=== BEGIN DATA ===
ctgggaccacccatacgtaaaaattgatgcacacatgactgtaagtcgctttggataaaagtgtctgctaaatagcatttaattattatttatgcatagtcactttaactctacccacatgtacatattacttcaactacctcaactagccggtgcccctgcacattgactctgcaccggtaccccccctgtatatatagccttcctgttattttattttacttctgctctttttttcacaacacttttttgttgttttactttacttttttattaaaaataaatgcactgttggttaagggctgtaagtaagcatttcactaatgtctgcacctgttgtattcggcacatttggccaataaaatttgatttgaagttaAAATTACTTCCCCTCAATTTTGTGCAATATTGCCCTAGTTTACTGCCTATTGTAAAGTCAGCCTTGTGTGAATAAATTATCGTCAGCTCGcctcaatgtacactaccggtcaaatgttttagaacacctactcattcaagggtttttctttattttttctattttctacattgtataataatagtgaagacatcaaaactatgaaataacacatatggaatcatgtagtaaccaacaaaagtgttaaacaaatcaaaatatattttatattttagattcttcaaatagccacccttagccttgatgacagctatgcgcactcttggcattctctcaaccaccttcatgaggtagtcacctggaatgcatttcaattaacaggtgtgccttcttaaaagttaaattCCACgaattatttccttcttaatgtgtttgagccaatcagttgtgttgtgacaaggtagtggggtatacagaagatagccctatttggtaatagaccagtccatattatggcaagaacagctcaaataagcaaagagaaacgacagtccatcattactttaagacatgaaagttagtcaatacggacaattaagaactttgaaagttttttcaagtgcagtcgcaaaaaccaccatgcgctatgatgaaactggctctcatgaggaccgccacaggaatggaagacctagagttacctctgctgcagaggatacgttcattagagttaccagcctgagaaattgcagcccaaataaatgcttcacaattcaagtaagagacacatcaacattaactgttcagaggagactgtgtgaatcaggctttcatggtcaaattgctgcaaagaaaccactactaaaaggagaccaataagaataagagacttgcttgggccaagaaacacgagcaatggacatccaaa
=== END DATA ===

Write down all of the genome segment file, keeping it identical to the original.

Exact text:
ctgggaccacccatacgtaaaaattgatgcacacatgactgtaagtcgctttggataaaagtgtctgctaaatagcatttaattattatttatgcatagtcactttaactctacccacatgtacatattacttcaactacctcaactagccggtgcccctgcacattgactctgcaccggtaccccccctgtatatatagccttcctgttattttattttacttctgctctttttttcacaacacttttttgttgttttactttacttttttattaaaaataaatgcactgttggttaagggctgtaagtaagcatttcactaatgtctgcacctgttgtattcggcacatttggccaataaaatttgatttgaagttaAAATTACTTCCCCTCAATTTTGTGCAATATTGCCCTAGTTTACTGCCTATTGTAAAGTCAGCCTTGTGTGAATAAATTATCGTCAGCTCGcctcaatgtacactaccggtcaaatgttttagaacacctactcattcaagggtttttctttattttttctattttctacattgtataataatagtgaagacatcaaaactatgaaataacacatatggaatcatgtagtaaccaacaaaagtgttaaacaaatcaaaatatattttatattttagattcttcaaatagccacccttagccttgatgacagctatgcgcactcttggcattctctcaaccaccttcatgaggtagtcacctggaatgcatttcaattaacaggtgtgccttcttaaaagttaaattCCACgaattatttccttcttaatgtgtttgagccaatcagttgtgttgtgacaaggtagtggggtatacagaagatagccctatttggtaatagaccagtccatattatggcaagaacagctcaaataagcaaagagaaacgacagtccatcattactttaagacatgaaagttagtcaatacggacaattaagaactttgaaagttttttcaagtgcagtcgcaaaaaccaccatgcgctatgatgaaactggctctcatgaggaccgccacaggaatggaagacctagagttacctctgctgcagaggatacgttcattagagttaccagcctgagaaattgcagcccaaataaatgcttcacaattcaagtaagagacacatcaacattaactgttcagaggagactgtgtgaatcaggctttcatggtcaaattgctgcaaagaaaccactactaaaaggagaccaataagaataagagacttgcttgggccaagaaacacgagcaatggacatccaaa